As more and more of the world becomes industrialized and as factories sprout up in previously undeveloped countries, our environment becomes even more polluted. The Earth’s oceans and waterways bear a large burden of this pollution. After all, over 70% of our planet’s surface is water.
Various types of pollution gather in the ocean. Perhaps the most important are plastics and heavy metals like lead and mercury. But who cares because nobody drinks ocean water, right? Wrong! These pollutants harm the entire ecosystem of the ocean, and importantly to humans, pollutants accumulate in the seafoods we consume. And although fish has historically been a healthy food, man-made pollution is compromising its health benefits.
Even though there are some pollutants in the ocean, wild caught fish is typically more unpolluted than farmed fish, which is raised in more heavily polluted conditions.
How Heavy Metals in Fish Affect Your Health
When you’re consuming tuna fish that has mercury in it, much of that mercury is absorbed into your tissues.1 Metals ingested from fish can be easily absorbed into your brain, where they wreak all sorts of havoc like impairing your memory and contributing to depression and anxiety.1, 2
Heavy metals like mercury, lead, and arsenic are some of the most toxic substances on the planet. They are toxic because they damage your cells and block the critical processes of metabolism. They damage DNA, cell membranes, and proteins, and they inhibit the processes that your body uses to make energy. They can “induce multiple organ damage, even at lower levels of exposure”.1
Plastics: Just like metals, plastic pollutants accumulate in fish, crustaceans, and even seaweeds.3 And in a terrible snowball effect, plastics increase the absorption of other pollutants into seafoods.3 Similar to metals, plastics cause damage and interrupt metabolism.
The Importance of Clean Choices
Pollutants are out there. It’s important to not let them in you! Here’s a critical point: metals and plastics ingested from seafood accumulate in your body over time, so it is very important to choose the source that provides the food you’re eating.
Contamination in Farmed Vs. Wild Salmon
Studies have shown that farmed salmon contains more plastics, pesticides, and some heavy metals than wild salmon.4 Specific types of pollutants like dioxins have been shown to be especially high in farmed salmon. Dioxins increase the risk of many types of cancer, can suppress your immune system, and have hormone-disrupting effects.7
In addition, antibiotics are often administered to farmed salmon, and these drugs are proven to build up in salmon tissue.8 9 So if you’re eating farmed salmon, chances are you are getting an unnecessary dose of pharmaceutical drugs that carry side effects. That is hardly healthy!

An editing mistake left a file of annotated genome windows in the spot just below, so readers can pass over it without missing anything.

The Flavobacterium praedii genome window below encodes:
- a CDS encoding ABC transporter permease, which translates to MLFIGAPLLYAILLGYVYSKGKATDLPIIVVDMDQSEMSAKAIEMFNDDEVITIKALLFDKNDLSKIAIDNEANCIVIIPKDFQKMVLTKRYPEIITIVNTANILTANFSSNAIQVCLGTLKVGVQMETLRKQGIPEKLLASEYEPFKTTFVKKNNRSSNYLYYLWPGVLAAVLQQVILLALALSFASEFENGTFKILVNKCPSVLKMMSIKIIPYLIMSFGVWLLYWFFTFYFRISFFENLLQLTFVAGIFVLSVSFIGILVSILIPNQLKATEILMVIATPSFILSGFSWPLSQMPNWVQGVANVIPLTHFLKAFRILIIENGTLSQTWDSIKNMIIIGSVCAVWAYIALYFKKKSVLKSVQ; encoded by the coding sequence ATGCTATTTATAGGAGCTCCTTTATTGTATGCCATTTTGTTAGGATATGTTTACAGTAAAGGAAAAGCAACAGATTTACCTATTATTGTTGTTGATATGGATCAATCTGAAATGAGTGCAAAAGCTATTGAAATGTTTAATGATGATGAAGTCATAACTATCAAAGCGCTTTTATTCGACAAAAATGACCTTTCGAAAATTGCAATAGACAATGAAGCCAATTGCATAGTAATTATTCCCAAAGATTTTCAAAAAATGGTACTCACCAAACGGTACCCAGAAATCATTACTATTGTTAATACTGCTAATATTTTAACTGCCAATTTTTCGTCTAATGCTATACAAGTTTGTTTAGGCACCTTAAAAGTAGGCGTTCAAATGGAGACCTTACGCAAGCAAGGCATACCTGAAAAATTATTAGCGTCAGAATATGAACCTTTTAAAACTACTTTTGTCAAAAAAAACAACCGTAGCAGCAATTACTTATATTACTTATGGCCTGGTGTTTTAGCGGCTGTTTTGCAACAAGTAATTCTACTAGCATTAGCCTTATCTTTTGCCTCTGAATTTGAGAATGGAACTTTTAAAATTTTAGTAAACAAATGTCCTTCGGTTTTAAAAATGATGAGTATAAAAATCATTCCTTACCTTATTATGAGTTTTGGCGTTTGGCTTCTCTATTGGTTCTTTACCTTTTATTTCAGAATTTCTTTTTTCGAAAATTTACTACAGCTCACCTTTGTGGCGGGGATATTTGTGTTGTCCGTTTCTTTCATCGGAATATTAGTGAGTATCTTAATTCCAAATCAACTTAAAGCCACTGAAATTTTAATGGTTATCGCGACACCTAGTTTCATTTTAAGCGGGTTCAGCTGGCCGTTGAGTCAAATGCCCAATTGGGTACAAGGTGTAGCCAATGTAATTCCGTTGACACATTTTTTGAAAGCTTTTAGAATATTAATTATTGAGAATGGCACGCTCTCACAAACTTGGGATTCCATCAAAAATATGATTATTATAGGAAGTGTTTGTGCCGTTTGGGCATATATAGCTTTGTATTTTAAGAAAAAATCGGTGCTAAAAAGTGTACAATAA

Nutrition in Farmed Vs. Wild Salmon
In addition to its uncleanliness, farmed salmon also tends to have lower nutritional value. Farmed salmon has been shown to have lower EPA and DHA (health-promoting fats) than wild salmon.5 Interestingly, farmed salmon has lower vitamin D content as well. In one study, farmed salmon contained only 25% of the vitamin D found in wild salmon.6
How to Tell if Salmon is Farmed or Wild
It is very difficult to visually distinguish farmed salmon from wild. Pigment between the two types is very similar and is predicted to become even more similar as farmers use feeds that have similar carotenoid content to foods that wild salmon eat.10
The best way to determine if salmon is farmed or wild is to measure its fat content, and this method might be increasingly used to identify the origins of salmon.10 But probably none of us can identify the fat profile of salmon with our own eyes. And tragically, the mislabeling of fish has become somewhat common due to dishonest sellers and manufacturers.10
Some experts say that there is a much higher chance of salmon being mislabeled if it is sold between November and March, because wild salmon is out of season during that time.11
It is unlikely that wild salmon would be under $20 a pound.12 Closer to $35 a pound would be a more realistic price.
3. Size Consistency
Each fillet of farmed salmon is typically weighed and determined to be about the same size.12 Whereas, wild salmon is more likely to have a wider variety of fillet sizes. So when you’re looking at fillets side by side, look for a diversity in their size.
Cook Your Own: Grocery Stores are More Honest Than Restaurants
A recent investigation found that about 67% of salmon sold in restaurants was mislabeled whereas only 20% was mislabeled in grocery stores. Another survey found that when salmon is in season, only 7% was mislabeled in grocery stores.12
To be sure, wild salmon is healthier than farmed salmon because it typically contains less pollutants and antibiotics, and is more nutritious.
The most assured way of getting accurately labeled wild salmon is to buy from grocery stores in the April through September timeframe. Also use visual cues and pricing to guide your decisions. With these tips, you’ll do your best to avoid farmed salmon.
Have you been eating farmed salmon?
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